FacebookTwitterGoogle+RedditEmail

Ferguson and Actual Justice

Killed at noon, just down the road from the grave of the slave Dred Scott, Michael Brown has now joined a perennially growing group of dead men and women (a group that only recently added Trayvon Martin, Oscar Grant, Eric Garner, Ezell Ford, Renisha McBride, and others) killed by a combination of institutional racism and systemic poverty. Poverty and race, of course (like race and wealth), cannot be easily disentangled. Not only has the man-made construct of race been used to justify seizures of material resources (gold, timber, land, etc.) from various locales throughout the world, impoverishing these; it has also justified enslaving people, creating immense wealth from slave labor. That is, racial discrimination is not only intertwined with poverty; its obverse, racial privilege, is a key component of affluence. As such, rather than the existence of the two Americas we hear so much about (black and white, rich and poor) there is really mainly one: the parasitic embrace of its constituent parts.

This entanglement of race and poverty, and the relations of domination it implies, demonstrates that poverty should also be regarded as something beyond the absence of economic power. For poverty refers to a condition in which political power, in addition to economic power, is absent. In other words, poverty refers to a lack – or, more accurately, a deprivation – of political-economic power that amounts to something more than political-economic weakness; it amounts to a weakness that leaves people vulnerable to such a degree as to constitute an injury in its own right – a vulnerability which tends to go unseen, taken for granted, and not easily distinguished from the more quantitative harms characteristic of poverty, such as high rates of incarceration, and epidemic levels of preventable diseases.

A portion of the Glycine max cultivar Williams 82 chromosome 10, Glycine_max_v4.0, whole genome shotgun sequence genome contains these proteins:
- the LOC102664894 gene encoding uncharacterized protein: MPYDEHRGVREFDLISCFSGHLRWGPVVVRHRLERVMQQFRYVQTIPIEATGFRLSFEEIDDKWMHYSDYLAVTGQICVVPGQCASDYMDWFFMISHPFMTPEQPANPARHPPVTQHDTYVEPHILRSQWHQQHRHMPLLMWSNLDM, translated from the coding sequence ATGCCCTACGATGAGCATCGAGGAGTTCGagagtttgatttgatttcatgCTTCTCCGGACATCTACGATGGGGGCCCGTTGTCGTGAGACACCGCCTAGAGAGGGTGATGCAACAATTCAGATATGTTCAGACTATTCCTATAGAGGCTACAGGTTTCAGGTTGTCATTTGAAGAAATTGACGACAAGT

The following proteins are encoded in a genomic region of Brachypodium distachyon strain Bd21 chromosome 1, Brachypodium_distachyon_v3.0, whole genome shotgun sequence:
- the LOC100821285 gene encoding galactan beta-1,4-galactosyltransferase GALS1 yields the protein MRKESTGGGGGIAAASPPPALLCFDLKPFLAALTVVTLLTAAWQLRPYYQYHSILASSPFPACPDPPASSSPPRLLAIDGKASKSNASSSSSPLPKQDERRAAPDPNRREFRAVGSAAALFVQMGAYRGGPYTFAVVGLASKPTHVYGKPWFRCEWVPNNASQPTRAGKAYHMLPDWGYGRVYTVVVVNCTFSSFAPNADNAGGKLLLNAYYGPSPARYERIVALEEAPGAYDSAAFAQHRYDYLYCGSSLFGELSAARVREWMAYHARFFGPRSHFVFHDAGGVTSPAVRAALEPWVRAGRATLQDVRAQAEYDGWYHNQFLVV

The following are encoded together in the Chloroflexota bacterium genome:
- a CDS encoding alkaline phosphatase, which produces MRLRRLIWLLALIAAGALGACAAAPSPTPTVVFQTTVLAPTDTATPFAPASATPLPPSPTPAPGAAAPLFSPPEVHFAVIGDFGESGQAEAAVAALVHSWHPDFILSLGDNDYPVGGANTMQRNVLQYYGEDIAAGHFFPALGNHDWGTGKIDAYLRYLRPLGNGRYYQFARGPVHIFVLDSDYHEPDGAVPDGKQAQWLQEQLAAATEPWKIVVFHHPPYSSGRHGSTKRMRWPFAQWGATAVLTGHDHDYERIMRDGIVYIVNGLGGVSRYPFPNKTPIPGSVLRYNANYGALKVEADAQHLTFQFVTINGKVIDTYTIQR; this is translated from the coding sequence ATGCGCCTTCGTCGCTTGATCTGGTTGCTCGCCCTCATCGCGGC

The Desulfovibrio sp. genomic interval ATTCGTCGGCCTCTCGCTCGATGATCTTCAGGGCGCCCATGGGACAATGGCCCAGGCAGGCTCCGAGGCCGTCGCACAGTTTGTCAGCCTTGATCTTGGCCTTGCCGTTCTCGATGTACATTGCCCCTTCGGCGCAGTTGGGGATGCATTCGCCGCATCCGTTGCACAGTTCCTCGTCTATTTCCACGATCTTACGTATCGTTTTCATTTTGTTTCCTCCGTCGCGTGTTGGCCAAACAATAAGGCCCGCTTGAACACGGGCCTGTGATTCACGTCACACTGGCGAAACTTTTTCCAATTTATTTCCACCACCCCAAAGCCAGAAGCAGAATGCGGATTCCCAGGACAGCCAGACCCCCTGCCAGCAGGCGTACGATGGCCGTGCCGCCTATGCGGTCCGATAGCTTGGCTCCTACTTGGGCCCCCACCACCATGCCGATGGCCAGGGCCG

It is no coincidence, then, that the term injury is not just etymologically related but conceptually related to the notion of justice. And justice, if it means anything at all, requires that this ongoing injury (of marginalization, exclusion, and abuse) be repaired. But how is a society to repair such an injury? What type of repairs, or reparations, must be accomplished to correct this entrenched injustice?

The concept of reparations, of course, requires some clarification. Just what is it that we mean when we refer to reparations? In certain respects this concept overlaps with the equitable notion of restitution – according to which, if justice is to be effectuated, a party injured or harmed by another must be made whole – repaired – by the injurer. As this applies to the African American community, there is no question that the African American community has been monumentally harmed by the political and economic institutions of the United States of America. From insurance companies (such as Aetna) who profited enormously from slavery, to industrial and agricultural companies, not to mention banks, finance, and real estate interests, tremendous fortunes were made – and continue to be enjoyed – from the abuse and exploitation of millions of people. The law has a name for this type of enrichment: unjust enrichment.

Based on the ancient Roman legal maxim nemo locupletari potest aliena iactura – that none should be enriched from an other’s loss – the doctrine of unjust enrichment holds that when one is enriched at an other’s expense, irrespective of the enriched party’s fault, a duty arises to rectify this by disbursing the unjustly acquired enrichment to those harmed in its acquisition. According to the doctrine of unjust enrichment, then, the African American community ought to be reimbursed somehow for the collective injustice it has suffered. Moreover, those who profited from this suffering (and continue to enjoy the wealth and privilege derived from such suffering – a privilege that is nothing short of the obverse of discrimination) should be dispossessed of this unjustly attained advantage.